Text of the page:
Rackspace Hosting, an Expensive Stock, Looks Cheap if it’s a Takeover Candidate
Rackspace Hosting (RAX) has increased almost six-fold in value since its August 2008 IPO, largely due to impressive growth in subscriber base, revenue and earnings per share. Trading at 65 times 2013 earnings, a stunning PE ratio, investors might want to rethink the appropriate valuation of this cloud hosting service provider – or maybe not.
What is cloud computing? With cloud services, companies can lower information technology (IT) costs by outsourcing hardware and software functions to third-party vendors via the Internet. In a public cloud – dominated by rival Amazon's (AMZN) AWS offerings, businesses can lower costs by accessing shared services like storage and server power; private clouds are an alternative option – the customer’s dedicated infrastructure can be managed by an outside vendor on or off-site. Whereas Amazon dominates in the former market, Rackspace has focused on the latter: Rackspace generated $246.4 million, or 77.3% of total sales, in rental fees for its proprietary private cloud services in the second quarter.
The growing demand for non-PC mobile devices and content is driving a seemingly endless demand for data transmission and storage. Cisco Systems (CSCO), for example, estimates that global Internet traffic will jump nearly fourfold during the next five years, hitting 1.3 zettabytes per year by 2016. A zettabyte is equal to about 1,000 trilliard gigabytes!
By 2014, it is estimated that more than 50% of all workloads will be processed in the Cloud. Spending in the global market for cloud computing is forecasted to grow almost six-fold to $241 billion in 2020. Market research firm Forrester estimates, too, that the total size of the public cloud market will grow from $25.5 billion in 2011 to $159.3 billion in 2020.
To date, Rackspace has capitalized on this compelling cloud computing story. Notice the correlation between earnings growth and price gains in the following YChart for the company:
Virtualization technologies, which multiply server capacity, are rapidly reducing the number of servers needed to power networks. Though this paradigm shift lowers the cost of Internet cloud-based computing – making cloud services more appealing to potential customers – the lower infrastructure start-up costs also lower the barriers to entry, threatening Rackspace’s dominance.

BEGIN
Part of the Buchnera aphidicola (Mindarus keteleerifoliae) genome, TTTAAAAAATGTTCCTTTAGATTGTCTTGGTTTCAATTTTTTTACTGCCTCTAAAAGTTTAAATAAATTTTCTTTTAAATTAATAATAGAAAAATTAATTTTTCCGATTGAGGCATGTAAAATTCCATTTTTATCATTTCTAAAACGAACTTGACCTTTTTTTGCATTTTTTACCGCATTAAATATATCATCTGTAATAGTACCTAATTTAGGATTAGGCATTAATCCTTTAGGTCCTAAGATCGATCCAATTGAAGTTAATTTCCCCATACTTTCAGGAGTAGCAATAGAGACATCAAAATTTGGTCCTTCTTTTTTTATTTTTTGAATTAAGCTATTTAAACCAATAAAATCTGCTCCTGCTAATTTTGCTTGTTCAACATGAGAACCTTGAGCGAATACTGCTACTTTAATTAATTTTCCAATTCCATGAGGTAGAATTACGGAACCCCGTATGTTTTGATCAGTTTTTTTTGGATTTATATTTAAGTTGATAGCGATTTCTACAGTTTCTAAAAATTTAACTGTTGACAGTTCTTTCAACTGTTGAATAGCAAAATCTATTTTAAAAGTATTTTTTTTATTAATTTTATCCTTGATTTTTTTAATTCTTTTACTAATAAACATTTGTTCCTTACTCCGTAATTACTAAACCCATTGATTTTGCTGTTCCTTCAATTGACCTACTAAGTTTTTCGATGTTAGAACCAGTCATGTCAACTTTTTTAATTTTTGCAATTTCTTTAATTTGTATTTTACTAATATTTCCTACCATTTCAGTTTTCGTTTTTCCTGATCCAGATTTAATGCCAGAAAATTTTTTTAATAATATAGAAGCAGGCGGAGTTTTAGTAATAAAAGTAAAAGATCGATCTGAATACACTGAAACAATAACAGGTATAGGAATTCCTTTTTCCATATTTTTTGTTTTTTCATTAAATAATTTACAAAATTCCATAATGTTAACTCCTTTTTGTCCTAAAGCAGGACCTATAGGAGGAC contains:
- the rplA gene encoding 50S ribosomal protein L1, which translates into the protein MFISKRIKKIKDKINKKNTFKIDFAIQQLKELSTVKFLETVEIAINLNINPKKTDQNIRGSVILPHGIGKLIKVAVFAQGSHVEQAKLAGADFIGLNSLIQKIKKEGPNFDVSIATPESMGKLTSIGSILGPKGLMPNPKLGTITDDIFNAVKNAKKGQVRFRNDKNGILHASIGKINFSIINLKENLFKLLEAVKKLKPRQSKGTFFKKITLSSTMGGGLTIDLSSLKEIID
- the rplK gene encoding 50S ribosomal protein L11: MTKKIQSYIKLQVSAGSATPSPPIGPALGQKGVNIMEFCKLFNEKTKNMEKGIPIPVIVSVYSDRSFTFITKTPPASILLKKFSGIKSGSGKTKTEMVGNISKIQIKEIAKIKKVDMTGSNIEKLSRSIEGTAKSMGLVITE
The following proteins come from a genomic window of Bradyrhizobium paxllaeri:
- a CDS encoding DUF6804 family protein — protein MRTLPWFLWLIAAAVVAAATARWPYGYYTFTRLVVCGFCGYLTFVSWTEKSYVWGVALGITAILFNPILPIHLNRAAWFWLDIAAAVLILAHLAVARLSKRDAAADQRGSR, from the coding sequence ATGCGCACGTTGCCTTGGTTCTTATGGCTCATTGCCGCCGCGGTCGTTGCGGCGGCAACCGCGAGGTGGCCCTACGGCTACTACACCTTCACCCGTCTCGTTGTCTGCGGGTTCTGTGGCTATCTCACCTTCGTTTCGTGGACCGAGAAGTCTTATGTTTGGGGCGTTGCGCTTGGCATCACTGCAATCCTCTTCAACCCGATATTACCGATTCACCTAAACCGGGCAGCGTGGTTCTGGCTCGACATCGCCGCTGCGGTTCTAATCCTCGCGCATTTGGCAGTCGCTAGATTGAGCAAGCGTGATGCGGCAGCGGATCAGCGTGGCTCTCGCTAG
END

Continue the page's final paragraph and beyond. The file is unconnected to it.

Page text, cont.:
Attracted to the growth-demand story for cloud hosting services, the competitive landscape is getting more crowded. Notwithstanding the plethora of VC-seeded providers flooding the market, better-capitalized companies are planting their roots in Rackspace’s yard too. Competitors include rival cloud solutions providers Equinix (EQIX) and VMWare (VMW); diversified technology companies like Amazon, Microsoft (MSFT), Google (GOOG), and IBM (IBM); and software companies like salesforce.com (CRM).
Of concern, too, the bandwidth suppliers that Rackspace depends on to carry its subscribers’ data traffic smell potential profits in the air. Looking to become top-tier cloud service providers, telecom providers CenturyLink (CTL) and Verizon (VZ) both made multi-billion acquisitions of cloud computing firms last year. Expect other telecoms to follow suit.
Nonetheless, San-Antonio-based Rackspace is hoping to differentiate itself from the thundering herd by developing product offerings built around OpenStack, an open-source cloud platform. The differentiating benefit, according to chief executive Lanham Napier, is that customers wouldn’t be locked into a “static product” like Amazon’s Web Service.
With growth in the Cloud showing no signs of slowing, premiums being paid to get onboard the fluffy white train are accelerating: In January 2012, software giant Oracle (ORCL) spent $1.5 billion, or 68 times trailing twelve-month EBITDA, to acquire RightNow, a provider of customer-service centers for the Internet; and, in May, global software leader SAP AG (SAP) plunked down $4.3 billion, or 106 times trailing twelve-month EBITDA, to purchase Ariba, a leader in cloud-based collaborative commerce applications. Prior to these two deals, the average ratio of six enterprise software and service deals of more than $1 billion was 17 times EBITDA (since 2006) in the U.S., according to Bloomberg News.
Ergo, with Rackspace priced at a premium of only 26.7 times trailing EBITDA, what appears to be expensive to potential stockholders today could look cheap a year from now, ad could look very cheap to a potential acquirer. In any market transaction, however, the principle of caveat emptor always applies: Should anticipated offerings founded on OpenStack be delayed or power outages disrupt services and average monthly revenue per subscriber – i.e. profitability – “let the buyer beware.”
David J. Phillips is a contributing editor at YCharts, which includes the just-released YCharts Pro Platinum for professional investors.